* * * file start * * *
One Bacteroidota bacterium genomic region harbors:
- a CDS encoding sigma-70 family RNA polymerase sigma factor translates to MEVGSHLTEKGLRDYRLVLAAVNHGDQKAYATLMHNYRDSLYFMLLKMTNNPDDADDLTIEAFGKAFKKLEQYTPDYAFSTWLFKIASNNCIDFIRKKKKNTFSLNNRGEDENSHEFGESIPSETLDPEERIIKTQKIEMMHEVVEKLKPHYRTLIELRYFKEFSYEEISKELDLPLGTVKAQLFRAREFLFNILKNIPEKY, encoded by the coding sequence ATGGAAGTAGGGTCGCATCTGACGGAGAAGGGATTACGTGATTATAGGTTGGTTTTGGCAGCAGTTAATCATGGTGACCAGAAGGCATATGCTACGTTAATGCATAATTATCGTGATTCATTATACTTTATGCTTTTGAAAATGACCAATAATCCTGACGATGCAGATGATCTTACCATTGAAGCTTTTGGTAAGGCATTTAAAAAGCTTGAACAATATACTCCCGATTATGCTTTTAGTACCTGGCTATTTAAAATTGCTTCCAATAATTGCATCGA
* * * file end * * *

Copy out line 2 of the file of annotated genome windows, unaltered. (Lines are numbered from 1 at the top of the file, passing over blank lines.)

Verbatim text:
- a CDS encoding sigma-70 family RNA polymerase sigma factor translates to MEVGSHLTEKGLRDYRLVLAAVNHGDQKAYATLMHNYRDSLYFMLLKMTNNPDDADDLTIEAFGKAFKKLEQYTPDYAFSTWLFKIASNNCIDFIRKKKKNTFSLNNRGEDENSHEFGESIPSETLDPEERIIKTQKIEMMHEVVEKLKPHYRTLIELRYFKEFSYEEISKELDLPLGTVKAQLFRAREFLFNILKNIPEKY, encoded by the coding sequence ATGGAAGTAGGGTCGCATCTGACGGAGAAGGGATTACGTGATTATAGGTTGGTTTTGGCAGCAGTTAATCATGGTGACCAGAAGGCATATGCTACGTTAATGCATAATTATCGTGATTCATTATACTTTATGCTTTTGAAAATGACCAATAATCCTGACGATGCAGATGATCTTACCATTGAAGCTTTTGGTAAGGCATTTAAAAAGCTTGAACAATATACTCCCGATTATGCTTTTAGTACCTGGCTATTTAAAATTGCTTCCAATAATTGCATCGA